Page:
Linux+ is a basic Linux knowledge exam, I would like it just so I can show I have the ability to use linux. I don't know the scope of the RedHat certs, but that seems to be recommeneded over L+

    Im not sure how relevant Windows 7 information will be as we're at the cusp of Windows 8 release. But I'm sure as XP is on fringe of no-support, companies will be forced into Windows 7 and won't move onto Windows 8. That's just my guess.
    In order to succeed, your desire for success should be greater than your fear of failure.
    Pictures:
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    TE Threads: How to study for the CCENT/CCNA, Introduction to Cisco Exams

  • pertpert Member Posts: 250
    Psoasman wrote: »
    Welcome to the forum. I started in IT, when I was 32, as well.

    I would start off with the Network+ That will give you some exposure to Networking and troubleshooting. If you like that, then working on the CCNA would be a good next move. You've got the A+, so you've learned about OS's, troubleshooting, background, etc. Between those 2 certs, you should have a good idea of where your interests are.

    Most companies aren't going to hire someone with no IT experience to work on their servers, especially database servers. However, they will hire someone with basic certs to work Help Desk or Desktop support. Being new to IT, you are going to need to build a foundation of knowledge.

    I think this is wrong man. With no experience or degree you need to start with Microsoft and OS just to get into the Helpdesk. Anything networking is years away. He should get some Win/Linux/Whatever the HD specializes in, start with that, then move on to more specialty. Also, as a holder of Network+ I would say not only did I learn very little, but its meant next to nothing career wise.
  • it_consultantit_consultant Member Posts: 1,903
    Do they no longer do the CCNA composite exam? If they do, take that one. Read Network+ book but don't waste your money on a test for it. Network+ explains some things better than the CCNA material plus it has useful things like mapping printers, SMB shares, etc, which is useful for network admins.

    I would be remiss if I didn't mention some other avenues. Look at Brocade's BCNE and layer 4-7 courses if you are hell bent against Cisco. I will be going for these certs shortly. You would be surprised at the amount of Foundy/Brocade gear there is out there. Look at storage (FC, FCOE, FCIP) certs as well through Brocade. Check out the Juniper networking track as well.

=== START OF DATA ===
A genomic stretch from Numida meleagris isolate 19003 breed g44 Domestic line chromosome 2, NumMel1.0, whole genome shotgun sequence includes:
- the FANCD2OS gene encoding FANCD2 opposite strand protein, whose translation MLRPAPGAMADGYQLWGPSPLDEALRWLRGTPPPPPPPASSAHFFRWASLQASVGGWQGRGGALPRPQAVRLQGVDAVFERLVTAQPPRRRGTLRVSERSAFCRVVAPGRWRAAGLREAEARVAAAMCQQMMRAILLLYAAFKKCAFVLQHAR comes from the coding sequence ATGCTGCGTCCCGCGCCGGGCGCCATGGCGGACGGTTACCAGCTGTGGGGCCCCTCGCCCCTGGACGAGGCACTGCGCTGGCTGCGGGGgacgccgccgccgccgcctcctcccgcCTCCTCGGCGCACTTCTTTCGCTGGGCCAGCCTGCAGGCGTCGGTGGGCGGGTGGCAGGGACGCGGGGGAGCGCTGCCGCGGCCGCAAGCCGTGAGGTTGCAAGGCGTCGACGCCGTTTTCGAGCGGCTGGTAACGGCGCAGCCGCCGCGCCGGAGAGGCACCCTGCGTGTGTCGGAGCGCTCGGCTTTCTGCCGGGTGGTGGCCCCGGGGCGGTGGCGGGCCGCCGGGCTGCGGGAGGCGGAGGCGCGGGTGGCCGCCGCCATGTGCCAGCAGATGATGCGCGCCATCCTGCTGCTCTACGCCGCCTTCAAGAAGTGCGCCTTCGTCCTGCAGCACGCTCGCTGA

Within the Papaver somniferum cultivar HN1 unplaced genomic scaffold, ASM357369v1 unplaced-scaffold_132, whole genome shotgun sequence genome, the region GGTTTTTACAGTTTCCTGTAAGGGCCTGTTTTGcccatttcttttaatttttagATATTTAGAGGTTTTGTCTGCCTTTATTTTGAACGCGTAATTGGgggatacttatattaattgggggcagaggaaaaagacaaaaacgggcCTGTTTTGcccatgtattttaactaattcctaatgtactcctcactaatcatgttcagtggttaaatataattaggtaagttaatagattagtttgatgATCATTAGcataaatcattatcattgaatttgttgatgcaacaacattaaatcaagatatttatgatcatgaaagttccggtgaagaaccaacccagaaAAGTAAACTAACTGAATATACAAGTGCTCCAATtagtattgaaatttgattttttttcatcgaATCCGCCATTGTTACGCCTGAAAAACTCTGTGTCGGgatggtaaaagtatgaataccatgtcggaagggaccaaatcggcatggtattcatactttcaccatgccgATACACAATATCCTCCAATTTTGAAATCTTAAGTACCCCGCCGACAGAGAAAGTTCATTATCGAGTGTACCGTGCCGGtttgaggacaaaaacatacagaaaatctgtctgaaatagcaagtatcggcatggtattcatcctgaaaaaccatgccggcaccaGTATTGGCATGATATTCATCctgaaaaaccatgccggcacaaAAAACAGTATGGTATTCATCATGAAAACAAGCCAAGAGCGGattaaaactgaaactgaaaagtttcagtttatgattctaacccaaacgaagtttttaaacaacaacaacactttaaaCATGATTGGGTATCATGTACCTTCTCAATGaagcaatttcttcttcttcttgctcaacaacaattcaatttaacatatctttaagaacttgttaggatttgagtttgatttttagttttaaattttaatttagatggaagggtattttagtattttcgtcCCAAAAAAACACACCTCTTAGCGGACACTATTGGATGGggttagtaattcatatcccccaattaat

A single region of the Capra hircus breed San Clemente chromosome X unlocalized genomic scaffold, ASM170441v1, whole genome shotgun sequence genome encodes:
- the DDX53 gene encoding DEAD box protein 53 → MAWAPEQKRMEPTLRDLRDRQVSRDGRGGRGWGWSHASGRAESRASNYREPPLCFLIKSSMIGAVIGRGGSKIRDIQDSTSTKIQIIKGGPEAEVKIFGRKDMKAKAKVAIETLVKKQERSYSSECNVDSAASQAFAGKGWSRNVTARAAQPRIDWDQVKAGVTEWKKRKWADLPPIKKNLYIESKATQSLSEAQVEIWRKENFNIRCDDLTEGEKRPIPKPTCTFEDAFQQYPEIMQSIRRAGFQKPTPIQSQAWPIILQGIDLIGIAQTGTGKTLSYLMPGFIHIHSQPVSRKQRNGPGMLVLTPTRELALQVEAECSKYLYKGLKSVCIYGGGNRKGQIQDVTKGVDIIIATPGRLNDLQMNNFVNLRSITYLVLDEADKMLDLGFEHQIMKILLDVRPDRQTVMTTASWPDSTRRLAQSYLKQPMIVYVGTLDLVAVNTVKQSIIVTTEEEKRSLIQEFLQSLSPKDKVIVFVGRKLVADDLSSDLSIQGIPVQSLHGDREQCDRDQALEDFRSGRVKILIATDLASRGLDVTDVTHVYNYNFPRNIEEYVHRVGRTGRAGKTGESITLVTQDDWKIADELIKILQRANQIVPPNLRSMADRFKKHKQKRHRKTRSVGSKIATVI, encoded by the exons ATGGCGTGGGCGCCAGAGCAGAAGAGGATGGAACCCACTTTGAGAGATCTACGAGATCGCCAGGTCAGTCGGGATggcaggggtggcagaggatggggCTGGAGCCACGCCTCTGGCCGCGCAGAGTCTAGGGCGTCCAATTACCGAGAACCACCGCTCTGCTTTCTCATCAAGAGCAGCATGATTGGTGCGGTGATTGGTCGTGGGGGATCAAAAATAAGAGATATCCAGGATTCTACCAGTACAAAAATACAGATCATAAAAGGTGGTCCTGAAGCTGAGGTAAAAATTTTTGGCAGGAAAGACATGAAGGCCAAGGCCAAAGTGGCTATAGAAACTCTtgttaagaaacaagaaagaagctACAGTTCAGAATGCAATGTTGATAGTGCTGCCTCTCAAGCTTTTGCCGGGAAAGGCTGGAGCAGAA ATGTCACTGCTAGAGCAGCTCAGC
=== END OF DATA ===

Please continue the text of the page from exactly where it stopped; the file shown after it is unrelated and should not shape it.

• AldurAldur Juniper Moderator Member Posts: 1,460
    pert wrote: »
    I think this is wrong man. With no experience or degree you need to start with Microsoft and OS just to get into the Helpdesk. Anything networking is years away. He should get some Win/Linux/Whatever the HD specializes in, start with that, then move on to more specialty. Also, as a holder of Network+ I would say not only did I learn very little, but its meant next to nothing career wise.

    I would have to disagree with you here.

    Granted this was back in 2007 for me, and times are different now, but I got into networking with no experience and no degree.

    I has just started a CS degree program at school but I hadn't taken any networking related courses. Through some serious self study and a little help from friends I was able to get a job at the local Juniper TAC on the SSL VPN team. From there I was able to move to the routing/networking team in about 4 months, and about 11 months later I picked up my first JNCIE cert.

    I don't mean to say that I didn't work my butt off, every waking free moment studying, every moment learning. And looking back I can't believe I was able to dedicate that type of time. But it is possible, if you have the discipline and motivation.
    "Bribe is such an ugly word. I prefer extortion. The X makes it sound cool."

    -Bender
  • buzzkillbuzzkill Member Posts: 95 ■■□□□□□□□□
    Aldur wrote: »
    a little help from friends

    Yeah well from the sounds of it the OP doesn't have his buddy as the hiring manager for any networking gigs so that's probably not much use.
  • AldurAldur Juniper Moderator Member Posts: 1,460
    @buzzkill

    I guess I should have been more clear when I talked about a "little help from friends"... What I was referring to there is that I had friends who guided me and helped me study, I, at no time of any point in my career, had any friend as a hiring manager before I got a job.